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A Time For Reverence

In my morning meditation, I came across this reading, "A reverent person looks at everyone with a deep sense of respect: with enough distance to allow people to be free to be themselves, and with enough closeness to be filled with wonder at the hidden mystery. Reverence is an excellent antidote to self-absorption because a reverent person marvels so much at the wonder of what they encounter that they have little time to think of themselves."

When polarization exists between viewpoints, politics, and values, are we able to be reverent with one another? Is it possible to wonder at the hidden mystery of another's world? I admit that this has been difficult for me in many instances, so perhaps it would be better to ask, "How would I feel if I were reverent?" or "What would it feel like if I felt the wonder of another's world?"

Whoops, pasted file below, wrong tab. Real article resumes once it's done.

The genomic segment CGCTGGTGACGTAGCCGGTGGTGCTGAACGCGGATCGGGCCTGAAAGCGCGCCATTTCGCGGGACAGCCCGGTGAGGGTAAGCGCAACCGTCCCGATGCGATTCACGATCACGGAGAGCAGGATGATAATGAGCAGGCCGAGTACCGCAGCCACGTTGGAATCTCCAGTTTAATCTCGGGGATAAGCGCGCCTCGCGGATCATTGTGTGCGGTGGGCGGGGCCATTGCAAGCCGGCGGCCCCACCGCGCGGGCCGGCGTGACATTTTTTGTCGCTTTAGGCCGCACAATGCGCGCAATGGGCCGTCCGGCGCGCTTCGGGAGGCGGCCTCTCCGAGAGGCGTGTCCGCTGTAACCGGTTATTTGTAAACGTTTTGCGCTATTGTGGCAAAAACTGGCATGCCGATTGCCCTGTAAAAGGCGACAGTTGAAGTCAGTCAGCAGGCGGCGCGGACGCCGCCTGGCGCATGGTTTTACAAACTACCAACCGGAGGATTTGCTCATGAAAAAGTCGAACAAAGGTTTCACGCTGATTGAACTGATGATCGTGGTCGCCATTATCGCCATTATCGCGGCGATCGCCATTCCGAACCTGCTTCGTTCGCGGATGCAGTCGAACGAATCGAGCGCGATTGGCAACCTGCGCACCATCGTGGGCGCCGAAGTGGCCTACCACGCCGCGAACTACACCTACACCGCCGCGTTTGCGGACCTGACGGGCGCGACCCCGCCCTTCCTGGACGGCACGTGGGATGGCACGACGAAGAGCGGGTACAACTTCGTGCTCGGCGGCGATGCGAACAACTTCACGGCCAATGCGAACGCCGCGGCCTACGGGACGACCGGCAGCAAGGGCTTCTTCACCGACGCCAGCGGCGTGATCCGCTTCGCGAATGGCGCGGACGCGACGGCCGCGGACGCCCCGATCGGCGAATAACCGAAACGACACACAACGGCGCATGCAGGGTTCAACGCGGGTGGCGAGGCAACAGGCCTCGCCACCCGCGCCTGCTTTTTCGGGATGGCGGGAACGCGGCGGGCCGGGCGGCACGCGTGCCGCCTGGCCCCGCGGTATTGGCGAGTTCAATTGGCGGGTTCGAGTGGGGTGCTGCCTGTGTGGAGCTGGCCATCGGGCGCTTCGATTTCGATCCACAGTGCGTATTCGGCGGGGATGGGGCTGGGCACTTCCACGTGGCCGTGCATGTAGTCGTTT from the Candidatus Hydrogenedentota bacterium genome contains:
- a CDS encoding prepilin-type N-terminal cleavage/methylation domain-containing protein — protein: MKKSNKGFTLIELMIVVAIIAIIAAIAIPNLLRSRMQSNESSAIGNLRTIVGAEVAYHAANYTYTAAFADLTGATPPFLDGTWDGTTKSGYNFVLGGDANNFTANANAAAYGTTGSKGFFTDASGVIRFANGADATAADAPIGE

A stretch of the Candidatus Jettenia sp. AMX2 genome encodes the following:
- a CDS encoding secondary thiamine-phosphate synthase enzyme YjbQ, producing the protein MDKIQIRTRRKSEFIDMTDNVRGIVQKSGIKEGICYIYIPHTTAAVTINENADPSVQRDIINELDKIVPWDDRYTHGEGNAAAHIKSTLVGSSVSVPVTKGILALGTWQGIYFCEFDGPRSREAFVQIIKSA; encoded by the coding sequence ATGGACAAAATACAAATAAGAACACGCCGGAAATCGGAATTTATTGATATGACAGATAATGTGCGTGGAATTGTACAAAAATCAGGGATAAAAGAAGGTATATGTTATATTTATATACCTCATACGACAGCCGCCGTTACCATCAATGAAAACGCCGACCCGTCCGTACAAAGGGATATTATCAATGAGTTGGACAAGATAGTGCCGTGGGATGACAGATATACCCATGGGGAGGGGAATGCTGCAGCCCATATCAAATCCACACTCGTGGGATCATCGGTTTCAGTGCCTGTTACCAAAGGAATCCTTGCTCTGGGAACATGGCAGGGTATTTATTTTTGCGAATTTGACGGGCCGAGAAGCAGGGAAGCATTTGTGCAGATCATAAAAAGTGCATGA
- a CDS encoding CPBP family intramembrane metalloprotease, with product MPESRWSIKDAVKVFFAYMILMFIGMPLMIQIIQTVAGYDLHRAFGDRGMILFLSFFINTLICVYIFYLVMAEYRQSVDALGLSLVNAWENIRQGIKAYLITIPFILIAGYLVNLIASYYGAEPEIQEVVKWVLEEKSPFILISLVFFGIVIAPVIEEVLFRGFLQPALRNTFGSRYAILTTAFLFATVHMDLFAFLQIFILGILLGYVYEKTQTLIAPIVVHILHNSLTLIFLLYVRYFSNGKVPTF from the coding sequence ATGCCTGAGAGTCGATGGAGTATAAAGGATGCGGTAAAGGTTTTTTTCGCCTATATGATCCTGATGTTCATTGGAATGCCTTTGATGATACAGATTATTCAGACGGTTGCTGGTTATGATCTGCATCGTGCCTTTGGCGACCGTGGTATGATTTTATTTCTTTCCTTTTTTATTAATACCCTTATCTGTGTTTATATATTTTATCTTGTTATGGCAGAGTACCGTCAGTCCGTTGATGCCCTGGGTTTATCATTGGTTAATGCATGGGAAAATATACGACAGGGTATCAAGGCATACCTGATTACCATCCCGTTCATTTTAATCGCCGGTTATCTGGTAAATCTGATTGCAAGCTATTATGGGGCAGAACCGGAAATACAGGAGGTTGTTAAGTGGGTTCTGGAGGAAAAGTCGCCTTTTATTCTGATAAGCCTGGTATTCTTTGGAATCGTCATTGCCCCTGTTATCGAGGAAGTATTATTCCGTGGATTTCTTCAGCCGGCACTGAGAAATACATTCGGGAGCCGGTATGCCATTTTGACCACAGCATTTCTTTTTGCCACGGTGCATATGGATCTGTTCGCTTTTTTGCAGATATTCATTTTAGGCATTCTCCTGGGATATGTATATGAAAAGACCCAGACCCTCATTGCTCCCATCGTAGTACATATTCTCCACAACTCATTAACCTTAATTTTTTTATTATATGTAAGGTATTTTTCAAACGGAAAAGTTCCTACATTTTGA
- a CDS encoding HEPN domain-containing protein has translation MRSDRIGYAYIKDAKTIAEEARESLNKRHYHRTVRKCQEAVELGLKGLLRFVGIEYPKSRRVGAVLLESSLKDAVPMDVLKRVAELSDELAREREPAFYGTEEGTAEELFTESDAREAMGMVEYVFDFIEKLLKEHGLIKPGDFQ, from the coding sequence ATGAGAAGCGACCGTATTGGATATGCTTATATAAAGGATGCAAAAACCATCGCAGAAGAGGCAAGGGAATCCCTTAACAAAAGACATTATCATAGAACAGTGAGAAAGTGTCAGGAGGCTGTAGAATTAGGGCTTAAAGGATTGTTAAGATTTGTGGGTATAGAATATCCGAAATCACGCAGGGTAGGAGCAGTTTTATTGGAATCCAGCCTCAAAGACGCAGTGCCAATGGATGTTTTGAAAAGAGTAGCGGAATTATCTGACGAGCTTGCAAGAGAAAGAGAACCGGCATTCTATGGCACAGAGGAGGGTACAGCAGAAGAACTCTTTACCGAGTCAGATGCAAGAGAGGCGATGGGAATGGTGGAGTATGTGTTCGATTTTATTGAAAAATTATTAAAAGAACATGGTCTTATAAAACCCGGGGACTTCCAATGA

My clinical practice has always allowed me to enter the client's world through what he or she says during the session. It would be like seeing what they described and even feeling what they felt. As they freely expressed themselves, I felt awestruck and honored to be in their world. Despite the fact that this is my clinical work, it has not always been my personal position.

Our reverence often elicits reverence from others. Individuals are often seen as embodying the Divine in many cultures, and when two people meet, they bow or place their hands in a prayer position to express their respect. Once we reach this point of reverence, we can create a society that is more civil, more respectful, and eventually safer and more loving. My vision, my hope, is that. The only way I can begin is with myself. Are you willing to join me?

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